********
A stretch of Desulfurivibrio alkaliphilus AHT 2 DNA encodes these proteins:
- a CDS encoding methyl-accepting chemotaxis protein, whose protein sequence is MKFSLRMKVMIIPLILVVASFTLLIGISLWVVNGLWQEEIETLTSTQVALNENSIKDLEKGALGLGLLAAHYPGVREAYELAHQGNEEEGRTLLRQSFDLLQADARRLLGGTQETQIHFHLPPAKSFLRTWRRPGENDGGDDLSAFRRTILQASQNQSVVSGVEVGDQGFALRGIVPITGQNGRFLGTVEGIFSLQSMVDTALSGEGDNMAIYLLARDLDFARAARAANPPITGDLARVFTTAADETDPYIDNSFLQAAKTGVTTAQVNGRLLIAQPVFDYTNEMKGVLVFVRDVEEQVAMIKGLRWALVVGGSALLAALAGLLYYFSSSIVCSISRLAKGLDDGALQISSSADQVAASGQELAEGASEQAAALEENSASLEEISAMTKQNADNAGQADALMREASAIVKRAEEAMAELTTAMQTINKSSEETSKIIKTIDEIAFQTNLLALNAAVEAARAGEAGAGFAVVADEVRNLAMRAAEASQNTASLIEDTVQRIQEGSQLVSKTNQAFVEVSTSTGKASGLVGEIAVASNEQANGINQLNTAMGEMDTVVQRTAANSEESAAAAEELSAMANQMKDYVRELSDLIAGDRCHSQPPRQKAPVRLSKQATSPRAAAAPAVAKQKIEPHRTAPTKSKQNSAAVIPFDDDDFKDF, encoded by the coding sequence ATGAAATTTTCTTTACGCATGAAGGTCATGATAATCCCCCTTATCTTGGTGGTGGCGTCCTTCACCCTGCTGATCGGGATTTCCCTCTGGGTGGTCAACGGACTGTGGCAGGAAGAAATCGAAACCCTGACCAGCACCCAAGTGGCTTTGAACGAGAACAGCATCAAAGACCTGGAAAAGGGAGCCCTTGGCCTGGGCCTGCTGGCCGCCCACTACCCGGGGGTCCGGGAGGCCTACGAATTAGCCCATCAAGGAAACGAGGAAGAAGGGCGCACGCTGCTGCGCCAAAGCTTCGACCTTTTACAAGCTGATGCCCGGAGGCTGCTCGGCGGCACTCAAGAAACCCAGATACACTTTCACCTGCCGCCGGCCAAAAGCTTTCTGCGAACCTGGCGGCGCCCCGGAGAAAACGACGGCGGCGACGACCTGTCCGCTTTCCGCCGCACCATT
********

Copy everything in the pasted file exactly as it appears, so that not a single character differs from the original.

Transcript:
A stretch of Desulfurivibrio alkaliphilus AHT 2 DNA encodes these proteins:
- a CDS encoding methyl-accepting chemotaxis protein, whose protein sequence is MKFSLRMKVMIIPLILVVASFTLLIGISLWVVNGLWQEEIETLTSTQVALNENSIKDLEKGALGLGLLAAHYPGVREAYELAHQGNEEEGRTLLRQSFDLLQADARRLLGGTQETQIHFHLPPAKSFLRTWRRPGENDGGDDLSAFRRTILQASQNQSVVSGVEVGDQGFALRGIVPITGQNGRFLGTVEGIFSLQSMVDTALSGEGDNMAIYLLARDLDFARAARAANPPITGDLARVFTTAADETDPYIDNSFLQAAKTGVTTAQVNGRLLIAQPVFDYTNEMKGVLVFVRDVEEQVAMIKGLRWALVVGGSALLAALAGLLYYFSSSIVCSISRLAKGLDDGALQISSSADQVAASGQELAEGASEQAAALEENSASLEEISAMTKQNADNAGQADALMREASAIVKRAEEAMAELTTAMQTINKSSEETSKIIKTIDEIAFQTNLLALNAAVEAARAGEAGAGFAVVADEVRNLAMRAAEASQNTASLIEDTVQRIQEGSQLVSKTNQAFVEVSTSTGKASGLVGEIAVASNEQANGINQLNTAMGEMDTVVQRTAANSEESAAAAEELSAMANQMKDYVRELSDLIAGDRCHSQPPRQKAPVRLSKQATSPRAAAAPAVAKQKIEPHRTAPTKSKQNSAAVIPFDDDDFKDF, encoded by the coding sequence ATGAAATTTTCTTTACGCATGAAGGTCATGATAATCCCCCTTATCTTGGTGGTGGCGTCCTTCACCCTGCTGATCGGGATTTCCCTCTGGGTGGTCAACGGACTGTGGCAGGAAGAAATCGAAACCCTGACCAGCACCCAAGTGGCTTTGAACGAGAACAGCATCAAAGACCTGGAAAAGGGAGCCCTTGGCCTGGGCCTGCTGGCCGCCCACTACCCGGGGGTCCGGGAGGCCTACGAATTAGCCCATCAAGGAAACGAGGAAGAAGGGCGCACGCTGCTGCGCCAAAGCTTCGACCTTTTACAAGCTGATGCCCGGAGGCTGCTCGGCGGCACTCAAGAAACCCAGATACACTTTCACCTGCCGCCGGCCAAAAGCTTTCTGCGAACCTGGCGGCGCCCCGGAGAAAACGACGGCGGCGACGACCTGTCCGCTTTCCGCCGCACCATT